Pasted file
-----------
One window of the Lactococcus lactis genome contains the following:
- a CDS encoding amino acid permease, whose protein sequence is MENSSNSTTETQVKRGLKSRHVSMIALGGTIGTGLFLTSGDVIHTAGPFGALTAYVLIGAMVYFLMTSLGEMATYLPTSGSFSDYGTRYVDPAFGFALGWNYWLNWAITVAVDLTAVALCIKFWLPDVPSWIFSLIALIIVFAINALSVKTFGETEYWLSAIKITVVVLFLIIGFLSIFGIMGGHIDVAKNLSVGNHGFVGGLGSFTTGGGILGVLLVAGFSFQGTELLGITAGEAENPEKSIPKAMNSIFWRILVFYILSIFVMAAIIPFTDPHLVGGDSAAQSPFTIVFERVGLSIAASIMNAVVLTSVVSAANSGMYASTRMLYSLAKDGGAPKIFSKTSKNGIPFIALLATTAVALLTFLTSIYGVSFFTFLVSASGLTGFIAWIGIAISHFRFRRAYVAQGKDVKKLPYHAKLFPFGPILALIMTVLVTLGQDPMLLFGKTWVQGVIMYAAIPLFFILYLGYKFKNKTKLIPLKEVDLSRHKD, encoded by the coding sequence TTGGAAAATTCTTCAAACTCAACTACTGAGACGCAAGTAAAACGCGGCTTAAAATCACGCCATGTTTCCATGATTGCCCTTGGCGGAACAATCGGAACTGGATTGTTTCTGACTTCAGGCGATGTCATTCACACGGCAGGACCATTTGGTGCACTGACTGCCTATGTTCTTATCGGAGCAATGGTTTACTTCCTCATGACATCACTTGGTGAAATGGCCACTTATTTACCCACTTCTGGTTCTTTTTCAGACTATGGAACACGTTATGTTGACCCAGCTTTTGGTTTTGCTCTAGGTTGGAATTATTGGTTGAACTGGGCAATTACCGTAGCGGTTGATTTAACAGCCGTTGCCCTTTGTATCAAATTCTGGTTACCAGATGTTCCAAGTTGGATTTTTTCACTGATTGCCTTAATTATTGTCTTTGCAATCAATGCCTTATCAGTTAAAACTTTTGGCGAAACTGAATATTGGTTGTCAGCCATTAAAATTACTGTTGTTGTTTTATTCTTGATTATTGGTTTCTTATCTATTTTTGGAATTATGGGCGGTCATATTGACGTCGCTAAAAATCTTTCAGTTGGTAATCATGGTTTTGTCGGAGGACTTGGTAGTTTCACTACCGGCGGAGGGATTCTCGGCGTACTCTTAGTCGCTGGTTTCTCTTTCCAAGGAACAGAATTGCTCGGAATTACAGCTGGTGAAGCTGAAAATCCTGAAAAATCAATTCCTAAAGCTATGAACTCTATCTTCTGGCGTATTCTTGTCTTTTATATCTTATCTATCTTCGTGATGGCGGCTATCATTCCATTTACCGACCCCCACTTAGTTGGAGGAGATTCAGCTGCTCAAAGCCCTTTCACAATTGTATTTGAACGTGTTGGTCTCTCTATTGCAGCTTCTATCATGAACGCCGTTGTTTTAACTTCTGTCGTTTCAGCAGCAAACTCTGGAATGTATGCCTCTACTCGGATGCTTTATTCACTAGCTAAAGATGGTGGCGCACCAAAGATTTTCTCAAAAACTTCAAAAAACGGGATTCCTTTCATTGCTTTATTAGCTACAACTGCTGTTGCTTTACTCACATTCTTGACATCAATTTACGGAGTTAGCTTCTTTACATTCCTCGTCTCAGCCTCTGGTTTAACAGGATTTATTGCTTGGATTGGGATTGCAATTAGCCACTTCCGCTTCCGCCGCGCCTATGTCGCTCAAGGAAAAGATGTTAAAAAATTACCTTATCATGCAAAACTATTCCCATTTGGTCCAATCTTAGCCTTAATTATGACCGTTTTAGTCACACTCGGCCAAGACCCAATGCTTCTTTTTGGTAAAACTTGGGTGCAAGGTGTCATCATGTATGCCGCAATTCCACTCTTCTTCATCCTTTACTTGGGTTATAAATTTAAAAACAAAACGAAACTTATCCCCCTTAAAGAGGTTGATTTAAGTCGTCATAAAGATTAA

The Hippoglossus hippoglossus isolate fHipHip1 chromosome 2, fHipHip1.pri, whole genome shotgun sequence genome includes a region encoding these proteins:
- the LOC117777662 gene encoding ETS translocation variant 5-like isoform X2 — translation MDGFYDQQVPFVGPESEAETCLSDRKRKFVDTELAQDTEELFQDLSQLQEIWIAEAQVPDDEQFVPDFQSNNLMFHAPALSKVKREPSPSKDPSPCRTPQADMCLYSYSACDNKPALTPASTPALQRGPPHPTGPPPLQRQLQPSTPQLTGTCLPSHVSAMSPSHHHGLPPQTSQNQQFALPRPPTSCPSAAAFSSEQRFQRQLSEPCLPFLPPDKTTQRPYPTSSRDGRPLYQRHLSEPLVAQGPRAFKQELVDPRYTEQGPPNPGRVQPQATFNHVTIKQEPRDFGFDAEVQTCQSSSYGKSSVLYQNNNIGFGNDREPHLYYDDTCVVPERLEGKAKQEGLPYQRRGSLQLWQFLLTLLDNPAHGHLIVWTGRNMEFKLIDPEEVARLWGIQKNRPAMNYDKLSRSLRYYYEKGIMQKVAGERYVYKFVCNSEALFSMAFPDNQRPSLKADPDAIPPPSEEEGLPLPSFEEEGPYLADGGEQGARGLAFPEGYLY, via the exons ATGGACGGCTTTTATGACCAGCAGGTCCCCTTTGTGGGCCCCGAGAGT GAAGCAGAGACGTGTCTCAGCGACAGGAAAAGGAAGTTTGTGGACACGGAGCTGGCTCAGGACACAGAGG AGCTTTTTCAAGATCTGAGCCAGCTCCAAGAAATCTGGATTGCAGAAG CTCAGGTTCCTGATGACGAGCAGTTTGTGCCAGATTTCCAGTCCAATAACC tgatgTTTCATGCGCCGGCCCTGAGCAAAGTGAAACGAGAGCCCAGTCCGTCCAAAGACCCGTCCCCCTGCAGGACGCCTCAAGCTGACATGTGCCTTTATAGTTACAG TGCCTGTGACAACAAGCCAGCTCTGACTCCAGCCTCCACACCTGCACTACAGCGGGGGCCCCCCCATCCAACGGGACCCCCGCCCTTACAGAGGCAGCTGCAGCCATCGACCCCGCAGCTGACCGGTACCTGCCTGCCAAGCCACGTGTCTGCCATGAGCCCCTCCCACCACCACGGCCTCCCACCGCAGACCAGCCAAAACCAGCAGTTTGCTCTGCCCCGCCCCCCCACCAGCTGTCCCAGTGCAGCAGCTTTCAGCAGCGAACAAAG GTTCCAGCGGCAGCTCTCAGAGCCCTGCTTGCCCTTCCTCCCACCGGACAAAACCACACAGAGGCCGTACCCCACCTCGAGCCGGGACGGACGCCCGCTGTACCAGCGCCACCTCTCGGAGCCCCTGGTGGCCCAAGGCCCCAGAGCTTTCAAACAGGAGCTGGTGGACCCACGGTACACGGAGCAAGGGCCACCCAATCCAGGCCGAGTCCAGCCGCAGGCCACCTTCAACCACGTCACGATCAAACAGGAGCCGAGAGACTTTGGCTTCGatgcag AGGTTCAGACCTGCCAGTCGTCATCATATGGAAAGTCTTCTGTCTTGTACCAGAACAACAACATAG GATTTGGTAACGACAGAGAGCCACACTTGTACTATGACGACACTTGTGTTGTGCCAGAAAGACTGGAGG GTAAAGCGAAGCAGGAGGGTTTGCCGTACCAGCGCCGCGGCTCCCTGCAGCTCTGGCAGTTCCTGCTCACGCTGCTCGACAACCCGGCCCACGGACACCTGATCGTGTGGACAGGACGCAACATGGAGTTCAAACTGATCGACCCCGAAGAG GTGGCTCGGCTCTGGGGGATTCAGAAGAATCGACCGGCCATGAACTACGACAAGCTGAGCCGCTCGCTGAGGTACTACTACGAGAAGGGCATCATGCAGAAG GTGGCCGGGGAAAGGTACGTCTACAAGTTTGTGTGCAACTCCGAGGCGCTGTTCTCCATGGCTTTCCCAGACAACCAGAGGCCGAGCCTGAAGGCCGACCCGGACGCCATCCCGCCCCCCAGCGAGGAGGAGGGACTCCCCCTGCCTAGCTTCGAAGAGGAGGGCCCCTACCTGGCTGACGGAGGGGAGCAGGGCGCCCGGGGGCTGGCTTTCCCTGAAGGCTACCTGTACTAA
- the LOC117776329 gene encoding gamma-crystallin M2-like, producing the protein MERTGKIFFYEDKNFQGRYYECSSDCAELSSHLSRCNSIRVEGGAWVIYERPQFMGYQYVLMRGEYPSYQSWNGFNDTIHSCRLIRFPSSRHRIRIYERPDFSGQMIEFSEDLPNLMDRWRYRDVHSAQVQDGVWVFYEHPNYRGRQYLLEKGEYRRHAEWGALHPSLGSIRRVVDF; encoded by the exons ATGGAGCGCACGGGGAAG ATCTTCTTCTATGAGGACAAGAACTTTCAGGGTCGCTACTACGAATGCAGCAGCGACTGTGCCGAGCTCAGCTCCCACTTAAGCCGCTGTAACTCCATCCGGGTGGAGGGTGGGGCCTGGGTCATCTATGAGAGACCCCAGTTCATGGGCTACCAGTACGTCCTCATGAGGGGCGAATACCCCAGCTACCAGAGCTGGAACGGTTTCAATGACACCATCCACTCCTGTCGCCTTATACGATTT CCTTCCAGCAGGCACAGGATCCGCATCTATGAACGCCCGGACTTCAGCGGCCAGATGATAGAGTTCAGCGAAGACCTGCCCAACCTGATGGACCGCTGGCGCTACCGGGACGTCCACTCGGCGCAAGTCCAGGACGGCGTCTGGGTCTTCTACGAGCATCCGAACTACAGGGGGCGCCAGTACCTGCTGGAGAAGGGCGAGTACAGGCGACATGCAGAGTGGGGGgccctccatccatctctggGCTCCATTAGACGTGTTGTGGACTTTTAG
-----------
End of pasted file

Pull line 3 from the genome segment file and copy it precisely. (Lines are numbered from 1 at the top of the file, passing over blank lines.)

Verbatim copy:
The Hippoglossus hippoglossus isolate fHipHip1 chromosome 2, fHipHip1.pri, whole genome shotgun sequence genome includes a region encoding these proteins: